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No evidence of transmission of chronic lymphocytic leukemia through blood transfusion

Henrik Hjalgrim, Klaus Rostgaard, Senthil K. Vasan, Henrik Ullum, Christian Erikstrup, Ole B. V. Pedersen, Kaspar R. Nielsen, Kjell-Einar Titlestad, Mads Melbye, Olof Nyrén and Gustaf Edgren

Key Points

  • Transfusion recipients’ risk of CLL is not affected by postdonation CLL in donor.

  • Recipient CLL does not cluster to individual donors, arguing against MBL transmission.

Publisher's Note: There is an Inside Blood Commentary on this article in this issue.

Abstract

Monoclonal B-cell lymphocytosis (MBL) is a precursor of chronic lymphocytic leukemia (CLL). Observations of MBL in blood donors raise concern that transmitted MBL may cause recipient CLL. Using a database with health information on 1.5 million donors and 2.1 million recipients, we compared CLL occurrence among 7413 recipients of blood from 796 donors diagnosed with CLL after donation cessation, and among 80 431 recipients of blood from 7477 matched CLL-free donors. During follow-up, 12 and 107 cases of CLL occurred among the exposed and unexposed recipients, respectively, yielding a relative risk of 0.94 (95% confidence interval, 0.52-1.71). Analyses using the entire database showed no evidence of CLL clustering among recipients of blood from individual donors. In conclusion, when donor MBL was approximated by subsequent donor CLL diagnosis, data from 2 countries’ entire computerized transfusion experience over more than 30 years indicate that MBL/CLL transmission does not contribute importantly to recipient CLL risk.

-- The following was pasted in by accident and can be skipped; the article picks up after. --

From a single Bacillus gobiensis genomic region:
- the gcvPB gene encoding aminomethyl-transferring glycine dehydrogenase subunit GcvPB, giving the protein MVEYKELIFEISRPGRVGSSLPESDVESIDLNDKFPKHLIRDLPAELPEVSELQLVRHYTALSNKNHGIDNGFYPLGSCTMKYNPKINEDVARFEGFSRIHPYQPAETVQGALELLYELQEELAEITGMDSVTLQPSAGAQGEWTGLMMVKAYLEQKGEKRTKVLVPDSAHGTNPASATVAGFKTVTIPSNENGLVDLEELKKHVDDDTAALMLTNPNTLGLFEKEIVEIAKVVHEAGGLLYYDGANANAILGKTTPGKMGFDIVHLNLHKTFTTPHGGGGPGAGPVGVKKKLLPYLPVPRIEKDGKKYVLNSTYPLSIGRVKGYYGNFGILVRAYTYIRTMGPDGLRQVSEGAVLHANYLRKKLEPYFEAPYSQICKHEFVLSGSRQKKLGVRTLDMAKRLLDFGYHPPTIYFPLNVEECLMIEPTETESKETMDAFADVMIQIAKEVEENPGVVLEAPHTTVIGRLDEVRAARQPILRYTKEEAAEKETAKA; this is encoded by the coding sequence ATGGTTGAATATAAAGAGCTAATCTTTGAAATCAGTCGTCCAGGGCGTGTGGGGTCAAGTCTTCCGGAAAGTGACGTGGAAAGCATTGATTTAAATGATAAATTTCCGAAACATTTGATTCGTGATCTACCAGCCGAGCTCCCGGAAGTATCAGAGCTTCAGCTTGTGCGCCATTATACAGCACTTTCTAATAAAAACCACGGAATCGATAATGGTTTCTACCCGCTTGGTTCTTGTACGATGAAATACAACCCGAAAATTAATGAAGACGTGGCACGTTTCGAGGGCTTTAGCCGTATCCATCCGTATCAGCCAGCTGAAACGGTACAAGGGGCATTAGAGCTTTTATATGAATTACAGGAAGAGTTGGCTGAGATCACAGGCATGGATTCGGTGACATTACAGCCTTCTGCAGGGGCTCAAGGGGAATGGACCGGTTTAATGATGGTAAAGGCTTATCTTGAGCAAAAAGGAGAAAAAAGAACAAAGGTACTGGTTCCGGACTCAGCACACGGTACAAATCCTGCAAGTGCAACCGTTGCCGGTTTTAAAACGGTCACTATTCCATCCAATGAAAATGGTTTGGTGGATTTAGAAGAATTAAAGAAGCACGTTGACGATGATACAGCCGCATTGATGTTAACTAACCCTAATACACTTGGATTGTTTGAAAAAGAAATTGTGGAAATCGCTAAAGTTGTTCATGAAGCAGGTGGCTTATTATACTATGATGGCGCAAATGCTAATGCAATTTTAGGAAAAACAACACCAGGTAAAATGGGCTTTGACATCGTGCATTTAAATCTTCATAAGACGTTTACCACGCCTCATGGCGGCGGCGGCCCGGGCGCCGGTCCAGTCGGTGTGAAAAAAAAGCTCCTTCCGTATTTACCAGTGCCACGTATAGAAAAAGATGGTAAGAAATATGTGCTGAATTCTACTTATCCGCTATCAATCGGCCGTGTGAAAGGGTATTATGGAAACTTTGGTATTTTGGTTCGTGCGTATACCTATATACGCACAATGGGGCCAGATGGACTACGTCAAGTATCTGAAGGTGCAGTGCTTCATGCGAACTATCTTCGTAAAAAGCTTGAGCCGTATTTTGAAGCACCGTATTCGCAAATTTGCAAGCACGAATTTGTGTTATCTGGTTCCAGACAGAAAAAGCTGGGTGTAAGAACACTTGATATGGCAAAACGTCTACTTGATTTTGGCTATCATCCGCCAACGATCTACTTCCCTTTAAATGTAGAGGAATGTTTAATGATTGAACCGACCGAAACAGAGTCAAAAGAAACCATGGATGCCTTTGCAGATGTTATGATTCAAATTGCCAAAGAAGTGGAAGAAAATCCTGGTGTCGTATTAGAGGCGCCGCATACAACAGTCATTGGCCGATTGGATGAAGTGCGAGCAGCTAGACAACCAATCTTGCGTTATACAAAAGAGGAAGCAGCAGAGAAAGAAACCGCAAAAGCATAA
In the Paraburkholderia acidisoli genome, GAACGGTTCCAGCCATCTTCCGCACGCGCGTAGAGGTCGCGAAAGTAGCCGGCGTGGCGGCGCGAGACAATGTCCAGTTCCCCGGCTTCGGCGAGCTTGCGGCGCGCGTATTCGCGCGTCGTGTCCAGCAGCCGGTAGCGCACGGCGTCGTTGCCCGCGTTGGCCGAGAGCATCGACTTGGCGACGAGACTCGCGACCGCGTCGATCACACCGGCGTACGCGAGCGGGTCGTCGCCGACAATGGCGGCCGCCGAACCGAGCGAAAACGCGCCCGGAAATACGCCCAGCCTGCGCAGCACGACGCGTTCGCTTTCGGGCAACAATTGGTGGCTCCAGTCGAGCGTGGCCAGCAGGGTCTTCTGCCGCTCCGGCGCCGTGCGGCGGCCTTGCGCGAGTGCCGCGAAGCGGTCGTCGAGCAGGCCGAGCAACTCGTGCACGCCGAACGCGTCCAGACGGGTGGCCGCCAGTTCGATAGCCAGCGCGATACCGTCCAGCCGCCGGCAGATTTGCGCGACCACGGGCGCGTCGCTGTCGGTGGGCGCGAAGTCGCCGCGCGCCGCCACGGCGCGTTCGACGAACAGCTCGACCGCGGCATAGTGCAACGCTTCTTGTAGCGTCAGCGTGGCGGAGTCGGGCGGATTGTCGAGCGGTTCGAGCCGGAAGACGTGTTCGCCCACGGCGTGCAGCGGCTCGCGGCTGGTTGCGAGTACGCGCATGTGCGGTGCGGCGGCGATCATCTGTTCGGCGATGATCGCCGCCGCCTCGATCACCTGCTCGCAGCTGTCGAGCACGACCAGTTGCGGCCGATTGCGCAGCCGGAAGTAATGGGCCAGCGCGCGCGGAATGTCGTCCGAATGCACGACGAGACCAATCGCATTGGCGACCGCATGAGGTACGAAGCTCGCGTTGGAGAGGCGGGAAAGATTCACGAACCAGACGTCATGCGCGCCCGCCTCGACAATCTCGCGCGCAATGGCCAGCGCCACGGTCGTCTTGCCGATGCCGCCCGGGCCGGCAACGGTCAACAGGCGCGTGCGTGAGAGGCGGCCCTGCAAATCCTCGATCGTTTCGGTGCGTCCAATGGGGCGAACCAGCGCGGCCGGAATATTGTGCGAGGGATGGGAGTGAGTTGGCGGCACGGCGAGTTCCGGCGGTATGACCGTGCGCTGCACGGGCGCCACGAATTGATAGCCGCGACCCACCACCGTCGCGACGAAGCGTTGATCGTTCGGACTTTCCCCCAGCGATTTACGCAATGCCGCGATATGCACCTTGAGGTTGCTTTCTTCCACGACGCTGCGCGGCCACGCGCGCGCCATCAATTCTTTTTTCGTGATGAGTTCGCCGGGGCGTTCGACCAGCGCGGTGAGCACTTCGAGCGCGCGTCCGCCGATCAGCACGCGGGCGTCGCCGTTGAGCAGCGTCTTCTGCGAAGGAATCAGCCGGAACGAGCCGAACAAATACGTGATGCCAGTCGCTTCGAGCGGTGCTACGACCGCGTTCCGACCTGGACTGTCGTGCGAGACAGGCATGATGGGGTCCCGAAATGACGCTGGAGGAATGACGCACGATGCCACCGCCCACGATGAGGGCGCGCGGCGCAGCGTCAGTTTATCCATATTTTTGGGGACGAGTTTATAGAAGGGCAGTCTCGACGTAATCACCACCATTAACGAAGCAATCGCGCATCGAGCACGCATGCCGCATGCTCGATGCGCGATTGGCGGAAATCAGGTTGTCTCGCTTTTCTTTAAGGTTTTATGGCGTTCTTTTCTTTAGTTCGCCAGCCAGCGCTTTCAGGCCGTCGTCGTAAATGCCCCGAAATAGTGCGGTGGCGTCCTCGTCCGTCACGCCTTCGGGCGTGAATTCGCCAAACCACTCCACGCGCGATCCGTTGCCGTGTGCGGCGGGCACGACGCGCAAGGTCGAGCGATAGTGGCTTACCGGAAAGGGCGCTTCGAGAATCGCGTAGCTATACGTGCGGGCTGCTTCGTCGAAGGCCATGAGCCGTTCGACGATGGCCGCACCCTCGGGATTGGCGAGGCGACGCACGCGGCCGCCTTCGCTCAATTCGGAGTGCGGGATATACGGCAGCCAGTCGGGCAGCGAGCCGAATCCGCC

Introduction

Monoclonal B-cell lymphocytosis (MBL) describes the presence of small monoclonal B-cell subpopulations (<5 × 109 cells per milliliter) in the peripheral blood of apparently healthy individuals.1 The MBL cells typically display immunophenotypic characteristics similar to those of chronic lymphocytic leukemia (CLL) to which MBL may progress at rates dependent on the MBL cell count.2